The other night my beloved wifey and I watched the last full show of the film Death Race (Starring Jason Statham as Jensen Ames) because Wall-E isn’t showing anymore. And while on my way to meet up with her at the mall, I was thinking of the title which by itself is a no brainer. As it implies, I presume that it’s just all about death and race. No more. No less. But wait, there’s more.
The moment the film started rolling, it immediately captured my attention with some of its projected text on the silver screen and with some questions running on my mind along with it.
2012 in America. Will we be there by this time?
Unemployment. Will we be included?
Race. Will we be watching another live F1 soon? And when?
My wife, as I expected, started giving her naughty remarks (I always know that it is meant to annoy me) while I was starting to sink in to the story. But instead of hushing her, I myself made my own mumbled remarks in agreement. And as if those keywords aren’t enough to keep us related to the opening part of the film with its resemblance to our pending future, the opening scene also shows the main character getting laid off from his job in the metal factory. There’s chaos in the line of workers waiting for their turn to get their last pay. At this point, I was beginning to feel uneasy and I was somewhat praying to get over with the factory scene and show the death race itself.
A few frames more, the factory setting ended, thankfully. I did not mind when the succeeding scenes became tragic with Jensen drugged by someone in a ski mask and eventually becoming unconscious just to wake up with police and their hand guns sticking inches away from his face while trying to make sense what he’s doing with a knife in his hand and his dead wife beside him. Needless to say, that landed him in prison.
His role in Terminal Island became apparent when he was offered to participate in the famous Death Race since his record shows that he was a famous car racer years before. His acceptance of the part will be his way out of the prison facility with the condition that he will win the race. (Sadly, I didn’t catch in the film the reason why he needed the said career and instead endured working inside the hot metal factory).
So just like any sane man offered to race for freedom, Jensen accepted. And this is where I started to enjoy the film. The main death race had several inmates as drivers and with their own armored, gun-mounted, and extra modified cars. Among them of course is Jensen who had to wear a mask in order to pretend as Frankenstein who was actually the famous death racer who perished in the opening scene but without the fans’ knowledge. The race is viewed online by fans numbering in millions with each paying at least $99 per view while the death racers outrun and “outgun” each other.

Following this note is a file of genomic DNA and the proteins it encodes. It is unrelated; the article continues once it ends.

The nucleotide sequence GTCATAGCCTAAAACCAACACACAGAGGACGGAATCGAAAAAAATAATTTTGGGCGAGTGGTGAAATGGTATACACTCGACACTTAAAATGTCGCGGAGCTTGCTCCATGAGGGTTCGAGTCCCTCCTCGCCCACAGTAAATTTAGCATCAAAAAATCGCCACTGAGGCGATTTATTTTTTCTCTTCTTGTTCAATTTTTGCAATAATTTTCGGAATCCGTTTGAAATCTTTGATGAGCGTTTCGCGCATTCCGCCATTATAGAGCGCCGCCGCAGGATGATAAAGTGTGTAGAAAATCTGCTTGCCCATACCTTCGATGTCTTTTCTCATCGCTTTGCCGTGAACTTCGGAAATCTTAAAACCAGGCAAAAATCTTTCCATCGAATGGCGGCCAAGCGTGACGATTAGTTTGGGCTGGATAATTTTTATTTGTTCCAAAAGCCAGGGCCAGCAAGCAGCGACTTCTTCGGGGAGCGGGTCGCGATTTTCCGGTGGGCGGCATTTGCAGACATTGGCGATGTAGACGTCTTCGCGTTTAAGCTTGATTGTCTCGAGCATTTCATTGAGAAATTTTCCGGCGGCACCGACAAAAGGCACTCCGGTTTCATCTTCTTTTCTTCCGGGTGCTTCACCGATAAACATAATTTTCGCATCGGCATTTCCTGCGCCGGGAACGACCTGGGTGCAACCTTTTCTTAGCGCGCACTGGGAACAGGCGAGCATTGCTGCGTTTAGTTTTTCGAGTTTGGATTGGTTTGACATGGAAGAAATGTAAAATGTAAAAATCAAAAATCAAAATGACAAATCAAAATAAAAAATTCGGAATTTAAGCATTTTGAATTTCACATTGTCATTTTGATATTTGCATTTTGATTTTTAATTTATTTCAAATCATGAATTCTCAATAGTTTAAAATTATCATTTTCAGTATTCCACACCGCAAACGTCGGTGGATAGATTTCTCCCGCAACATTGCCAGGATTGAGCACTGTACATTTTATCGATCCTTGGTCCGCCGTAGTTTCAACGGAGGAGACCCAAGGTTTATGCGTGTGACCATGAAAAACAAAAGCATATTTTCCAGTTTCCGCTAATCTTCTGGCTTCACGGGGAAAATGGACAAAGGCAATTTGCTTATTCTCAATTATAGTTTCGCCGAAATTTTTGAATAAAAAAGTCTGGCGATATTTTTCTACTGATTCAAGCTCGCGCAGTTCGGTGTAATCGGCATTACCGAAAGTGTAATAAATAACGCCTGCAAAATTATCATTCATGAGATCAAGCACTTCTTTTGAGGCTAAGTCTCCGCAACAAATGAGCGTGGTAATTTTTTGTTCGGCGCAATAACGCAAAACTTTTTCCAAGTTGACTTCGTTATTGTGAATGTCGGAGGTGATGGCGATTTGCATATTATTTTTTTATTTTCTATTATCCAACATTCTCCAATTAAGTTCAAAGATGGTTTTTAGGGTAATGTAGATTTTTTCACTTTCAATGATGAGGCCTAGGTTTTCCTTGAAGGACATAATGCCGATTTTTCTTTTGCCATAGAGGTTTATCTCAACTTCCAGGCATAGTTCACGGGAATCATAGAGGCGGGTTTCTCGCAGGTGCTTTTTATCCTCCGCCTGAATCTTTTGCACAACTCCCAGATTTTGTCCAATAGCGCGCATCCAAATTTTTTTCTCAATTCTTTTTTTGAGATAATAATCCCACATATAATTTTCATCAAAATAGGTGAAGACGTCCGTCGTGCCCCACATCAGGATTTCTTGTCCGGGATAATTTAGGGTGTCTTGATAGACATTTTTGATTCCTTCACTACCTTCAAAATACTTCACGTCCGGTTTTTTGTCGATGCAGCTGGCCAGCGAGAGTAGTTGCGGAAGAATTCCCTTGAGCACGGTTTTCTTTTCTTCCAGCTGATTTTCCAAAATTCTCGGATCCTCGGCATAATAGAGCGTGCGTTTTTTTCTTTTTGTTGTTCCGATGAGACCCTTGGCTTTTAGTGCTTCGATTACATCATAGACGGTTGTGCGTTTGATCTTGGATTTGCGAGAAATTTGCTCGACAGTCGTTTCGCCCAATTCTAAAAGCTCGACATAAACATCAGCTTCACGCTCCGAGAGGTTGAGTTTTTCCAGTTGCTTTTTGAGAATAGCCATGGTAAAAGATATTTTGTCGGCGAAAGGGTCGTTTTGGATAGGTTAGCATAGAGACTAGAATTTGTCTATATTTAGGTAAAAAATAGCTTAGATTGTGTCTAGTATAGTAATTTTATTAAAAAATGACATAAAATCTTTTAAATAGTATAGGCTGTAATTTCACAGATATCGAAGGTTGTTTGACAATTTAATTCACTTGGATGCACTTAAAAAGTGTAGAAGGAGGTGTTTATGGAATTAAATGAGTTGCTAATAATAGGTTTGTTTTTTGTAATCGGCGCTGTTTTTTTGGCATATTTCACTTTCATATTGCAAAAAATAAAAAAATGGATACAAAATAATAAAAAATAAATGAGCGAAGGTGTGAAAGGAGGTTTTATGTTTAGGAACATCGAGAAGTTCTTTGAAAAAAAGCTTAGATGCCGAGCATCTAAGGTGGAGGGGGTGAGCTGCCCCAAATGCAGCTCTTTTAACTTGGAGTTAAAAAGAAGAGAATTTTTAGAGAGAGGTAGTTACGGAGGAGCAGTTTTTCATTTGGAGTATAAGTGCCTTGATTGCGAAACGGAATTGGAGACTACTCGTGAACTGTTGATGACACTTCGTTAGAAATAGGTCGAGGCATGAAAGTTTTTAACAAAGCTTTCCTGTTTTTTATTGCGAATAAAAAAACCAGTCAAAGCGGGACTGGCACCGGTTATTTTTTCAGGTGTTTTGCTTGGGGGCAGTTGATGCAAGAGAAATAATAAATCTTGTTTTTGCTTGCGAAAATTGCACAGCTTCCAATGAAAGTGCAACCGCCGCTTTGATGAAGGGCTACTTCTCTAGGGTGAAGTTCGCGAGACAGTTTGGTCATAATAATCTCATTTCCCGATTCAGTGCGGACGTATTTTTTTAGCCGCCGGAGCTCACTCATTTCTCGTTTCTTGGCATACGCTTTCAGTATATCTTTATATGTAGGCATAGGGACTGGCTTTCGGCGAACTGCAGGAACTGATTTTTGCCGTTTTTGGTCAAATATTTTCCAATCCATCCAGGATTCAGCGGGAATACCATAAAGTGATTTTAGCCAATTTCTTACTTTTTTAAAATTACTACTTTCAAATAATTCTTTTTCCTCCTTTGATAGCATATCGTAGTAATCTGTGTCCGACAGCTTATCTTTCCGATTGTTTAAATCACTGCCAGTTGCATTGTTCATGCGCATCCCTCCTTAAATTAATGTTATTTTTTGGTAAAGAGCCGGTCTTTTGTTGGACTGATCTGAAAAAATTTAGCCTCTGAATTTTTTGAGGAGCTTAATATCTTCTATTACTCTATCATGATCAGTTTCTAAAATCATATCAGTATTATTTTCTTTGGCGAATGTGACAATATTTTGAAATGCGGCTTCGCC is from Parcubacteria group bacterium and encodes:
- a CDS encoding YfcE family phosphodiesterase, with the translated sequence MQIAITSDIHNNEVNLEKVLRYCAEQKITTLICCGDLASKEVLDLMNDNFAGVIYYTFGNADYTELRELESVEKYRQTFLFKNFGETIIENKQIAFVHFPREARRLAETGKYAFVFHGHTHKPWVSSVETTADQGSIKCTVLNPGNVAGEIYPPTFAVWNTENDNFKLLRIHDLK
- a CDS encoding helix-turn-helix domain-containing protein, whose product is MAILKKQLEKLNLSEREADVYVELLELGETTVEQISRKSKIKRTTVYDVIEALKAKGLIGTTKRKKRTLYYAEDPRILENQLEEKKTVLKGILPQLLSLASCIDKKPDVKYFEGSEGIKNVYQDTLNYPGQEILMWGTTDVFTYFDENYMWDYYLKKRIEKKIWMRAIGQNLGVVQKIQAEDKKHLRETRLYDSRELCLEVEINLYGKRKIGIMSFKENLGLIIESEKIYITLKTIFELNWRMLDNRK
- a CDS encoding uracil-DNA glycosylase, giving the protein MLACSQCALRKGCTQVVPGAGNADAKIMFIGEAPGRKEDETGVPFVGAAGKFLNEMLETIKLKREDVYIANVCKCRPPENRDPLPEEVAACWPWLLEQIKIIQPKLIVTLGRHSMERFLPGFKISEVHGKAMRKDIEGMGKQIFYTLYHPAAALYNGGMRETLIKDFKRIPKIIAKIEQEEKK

While I consider this as a B-movie, I actually applaud whoever was behind it. I’m now beginning to imagine that the people who conceptualized this movie are a team composed of Dana White’s men, ex-FIA officials, troubled American school kids, Twisted Metal (PS1 game) programmers and last but not the least – Filipino drivers.
Why? Because I find this movie a mixture of UFC fighters who are driving F1 cars with trigger-happy American school kids handling the Gatling gun’s remote button. Furthermore, the Filipinos here are divided into two sub- teams. First are those drivers who love to mount anything on their jeepneys from horse figures, shiny CDs, LEDs, more LEDS, horns, and unlimited antennas just to name a few–they are the designers of the Death Race cars. The other Filipinos are those who designed the weapon activation systems–-which I wish I’m one of them as sometime, just sometimes (wink wink), I wish I had those buttons inside our Mary.
Surprising as it may seem, I recommend this movie to let out some steam without doing any harm to the stubborn driver in front of you while stuck in traffic. Road rage alert. Watch out for bald male driver fumbling with the cigarette lighter